A-Z: General definitions: Transubstantiation


The conversion of bread and wine into the body and blood of Christ which is believed by some Christians to occur in the Eucharist or Mass. According to the Catholic theology of Holy Communion, the appearance of bread and wine used in that service (taste, smell etc.) are known as the 'accidents'. Catholics believe that transubstantiation turns the 'substance' of the water and wine (what they really are) into the body and blood of Christ (even though the appearance remains the same) and a new reality comes about. Transubstantiation occurs when the priest repeats over the bread and wine the words of Christ at the Last Supper before he was crucified: ' Over the bread is said 'Take this, all of you, and eat it: this is my body which will be given up for you.' ' Over the wine is said 'Take this, all of you, and drink from it: this is the cup of my blood, the blood of the new and everlasting covenant. It will be shed for you and for all men so that sins may be forgiven. Do this in memory of me.' ' These words underline the idea of 'the sacrifice of the Mass': i.e. that at each Mass (known by non-Catholics as Holy Communion) Christ's sacrifice of himself, flesh and blood, is repeated, and the bread and wine become his body and blood. Those parts of the Christian tradition that do not accept transubstantiation see the communion service as a commemorative and symbolic act.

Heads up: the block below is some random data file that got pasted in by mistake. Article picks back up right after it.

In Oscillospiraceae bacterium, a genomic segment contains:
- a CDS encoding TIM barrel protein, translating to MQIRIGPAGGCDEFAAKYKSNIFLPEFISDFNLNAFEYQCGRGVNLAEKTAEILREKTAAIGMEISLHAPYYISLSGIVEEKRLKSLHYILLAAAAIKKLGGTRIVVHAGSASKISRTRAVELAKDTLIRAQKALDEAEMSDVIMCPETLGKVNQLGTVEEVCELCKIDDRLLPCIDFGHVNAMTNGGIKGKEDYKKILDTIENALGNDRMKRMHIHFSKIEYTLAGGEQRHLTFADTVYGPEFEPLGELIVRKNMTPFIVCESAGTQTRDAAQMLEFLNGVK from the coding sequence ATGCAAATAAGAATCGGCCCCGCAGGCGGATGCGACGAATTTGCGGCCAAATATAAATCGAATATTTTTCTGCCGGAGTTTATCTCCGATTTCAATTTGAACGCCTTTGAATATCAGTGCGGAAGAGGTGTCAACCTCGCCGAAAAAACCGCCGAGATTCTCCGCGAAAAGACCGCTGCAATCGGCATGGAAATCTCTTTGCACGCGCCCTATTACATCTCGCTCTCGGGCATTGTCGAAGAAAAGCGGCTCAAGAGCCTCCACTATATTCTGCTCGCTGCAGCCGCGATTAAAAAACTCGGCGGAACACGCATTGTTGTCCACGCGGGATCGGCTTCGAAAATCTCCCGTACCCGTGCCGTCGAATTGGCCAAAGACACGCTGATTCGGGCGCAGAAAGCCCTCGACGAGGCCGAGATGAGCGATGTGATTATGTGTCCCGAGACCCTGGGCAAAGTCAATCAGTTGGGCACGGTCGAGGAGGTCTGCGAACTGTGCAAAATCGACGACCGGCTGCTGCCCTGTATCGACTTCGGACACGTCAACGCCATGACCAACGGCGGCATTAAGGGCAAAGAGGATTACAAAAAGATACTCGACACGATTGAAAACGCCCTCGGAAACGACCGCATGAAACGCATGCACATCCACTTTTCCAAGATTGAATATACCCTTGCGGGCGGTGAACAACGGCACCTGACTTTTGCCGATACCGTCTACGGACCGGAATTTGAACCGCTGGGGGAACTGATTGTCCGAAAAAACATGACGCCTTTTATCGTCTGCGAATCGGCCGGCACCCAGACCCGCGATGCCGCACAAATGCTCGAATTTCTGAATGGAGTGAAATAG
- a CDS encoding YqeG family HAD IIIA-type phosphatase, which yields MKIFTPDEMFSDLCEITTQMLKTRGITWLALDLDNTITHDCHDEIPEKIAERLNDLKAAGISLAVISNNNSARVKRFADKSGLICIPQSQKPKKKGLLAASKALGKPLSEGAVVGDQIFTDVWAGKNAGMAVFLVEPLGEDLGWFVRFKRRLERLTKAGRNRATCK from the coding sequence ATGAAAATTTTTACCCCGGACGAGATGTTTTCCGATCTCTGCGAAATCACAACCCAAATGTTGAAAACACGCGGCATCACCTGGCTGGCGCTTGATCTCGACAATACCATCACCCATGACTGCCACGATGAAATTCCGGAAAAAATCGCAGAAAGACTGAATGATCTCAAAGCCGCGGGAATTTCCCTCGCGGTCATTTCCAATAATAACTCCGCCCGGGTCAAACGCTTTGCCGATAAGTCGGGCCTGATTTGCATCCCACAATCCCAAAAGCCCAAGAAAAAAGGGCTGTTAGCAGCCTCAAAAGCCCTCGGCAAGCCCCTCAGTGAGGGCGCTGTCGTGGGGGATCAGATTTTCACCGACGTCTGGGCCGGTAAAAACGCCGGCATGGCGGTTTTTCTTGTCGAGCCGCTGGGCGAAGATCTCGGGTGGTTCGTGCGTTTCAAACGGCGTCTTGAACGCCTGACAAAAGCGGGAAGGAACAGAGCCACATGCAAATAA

Related Topics

Big ideas: Last Supper, communion, eucharist, mass

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